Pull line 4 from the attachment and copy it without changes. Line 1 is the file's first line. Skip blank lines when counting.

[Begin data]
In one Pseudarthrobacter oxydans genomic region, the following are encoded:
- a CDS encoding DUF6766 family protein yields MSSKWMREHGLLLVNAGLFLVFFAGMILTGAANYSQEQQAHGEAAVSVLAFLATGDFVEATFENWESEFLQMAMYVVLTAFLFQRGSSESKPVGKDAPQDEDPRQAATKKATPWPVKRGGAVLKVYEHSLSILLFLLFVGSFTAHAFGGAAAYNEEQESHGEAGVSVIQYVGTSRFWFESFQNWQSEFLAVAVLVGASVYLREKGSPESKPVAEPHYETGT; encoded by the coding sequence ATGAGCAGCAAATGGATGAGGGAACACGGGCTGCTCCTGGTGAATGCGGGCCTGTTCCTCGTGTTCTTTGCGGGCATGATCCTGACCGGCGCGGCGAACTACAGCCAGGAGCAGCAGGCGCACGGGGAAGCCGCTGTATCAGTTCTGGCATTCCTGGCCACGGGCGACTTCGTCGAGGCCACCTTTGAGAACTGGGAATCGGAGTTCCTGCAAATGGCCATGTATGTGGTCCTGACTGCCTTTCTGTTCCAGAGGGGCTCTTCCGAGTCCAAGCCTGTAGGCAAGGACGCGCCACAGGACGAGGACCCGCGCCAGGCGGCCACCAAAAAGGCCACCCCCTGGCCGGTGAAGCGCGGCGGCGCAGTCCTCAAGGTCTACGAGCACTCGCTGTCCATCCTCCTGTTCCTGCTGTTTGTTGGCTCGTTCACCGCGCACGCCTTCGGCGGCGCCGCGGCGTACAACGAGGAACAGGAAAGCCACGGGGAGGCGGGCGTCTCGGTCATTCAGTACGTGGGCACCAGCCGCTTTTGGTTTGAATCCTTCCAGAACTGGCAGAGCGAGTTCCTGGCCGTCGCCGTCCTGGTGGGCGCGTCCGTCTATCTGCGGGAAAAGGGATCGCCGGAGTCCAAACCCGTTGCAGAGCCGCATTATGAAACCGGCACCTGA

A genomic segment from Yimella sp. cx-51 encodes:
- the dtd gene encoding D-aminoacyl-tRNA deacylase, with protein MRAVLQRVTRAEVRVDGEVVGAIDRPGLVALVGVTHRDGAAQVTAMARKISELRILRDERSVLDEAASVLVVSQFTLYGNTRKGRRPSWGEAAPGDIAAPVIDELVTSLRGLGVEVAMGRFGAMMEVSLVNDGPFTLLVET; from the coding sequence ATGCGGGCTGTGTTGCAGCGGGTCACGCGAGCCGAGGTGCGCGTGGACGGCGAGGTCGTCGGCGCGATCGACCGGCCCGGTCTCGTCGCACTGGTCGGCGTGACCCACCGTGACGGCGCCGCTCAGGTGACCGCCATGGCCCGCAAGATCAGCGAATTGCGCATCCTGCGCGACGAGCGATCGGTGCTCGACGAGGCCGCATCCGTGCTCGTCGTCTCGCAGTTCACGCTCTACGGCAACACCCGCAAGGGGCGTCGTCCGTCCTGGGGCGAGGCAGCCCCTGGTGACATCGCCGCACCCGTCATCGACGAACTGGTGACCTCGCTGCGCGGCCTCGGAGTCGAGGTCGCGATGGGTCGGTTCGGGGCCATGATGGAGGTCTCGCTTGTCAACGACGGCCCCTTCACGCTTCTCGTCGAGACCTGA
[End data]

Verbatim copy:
- the dtd gene encoding D-aminoacyl-tRNA deacylase, with protein MRAVLQRVTRAEVRVDGEVVGAIDRPGLVALVGVTHRDGAAQVTAMARKISELRILRDERSVLDEAASVLVVSQFTLYGNTRKGRRPSWGEAAPGDIAAPVIDELVTSLRGLGVEVAMGRFGAMMEVSLVNDGPFTLLVET; from the coding sequence ATGCGGGCTGTGTTGCAGCGGGTCACGCGAGCCGAGGTGCGCGTGGACGGCGAGGTCGTCGGCGCGATCGACCGGCCCGGTCTCGTCGCACTGGTCGGCGTGACCCACCGTGACGGCGCCGCTCAGGTGACCGCCATGGCCCGCAAGATCAGCGAATTGCGCATCCTGCGCGACGAGCGATCGGTGCTCGACGAGGCCGCATCCGTGCTCGTCGTCTCGCAGTTCACGCTCTACGGCAACACCCGCAAGGGGCGTCGTCCGTCCTGGGGCGAGGCAGCCCCTGGTGACATCGCCGCACCCGTCATCGACGAACTGGTGACCTCGCTGCGCGGCCTCGGAGTCGAGGTCGCGATGGGTCGGTTCGGGGCCATGATGGAGGTCTCGCTTGTCAACGACGGCCCCTTCACGCTTCTCGTCGAGACCTGA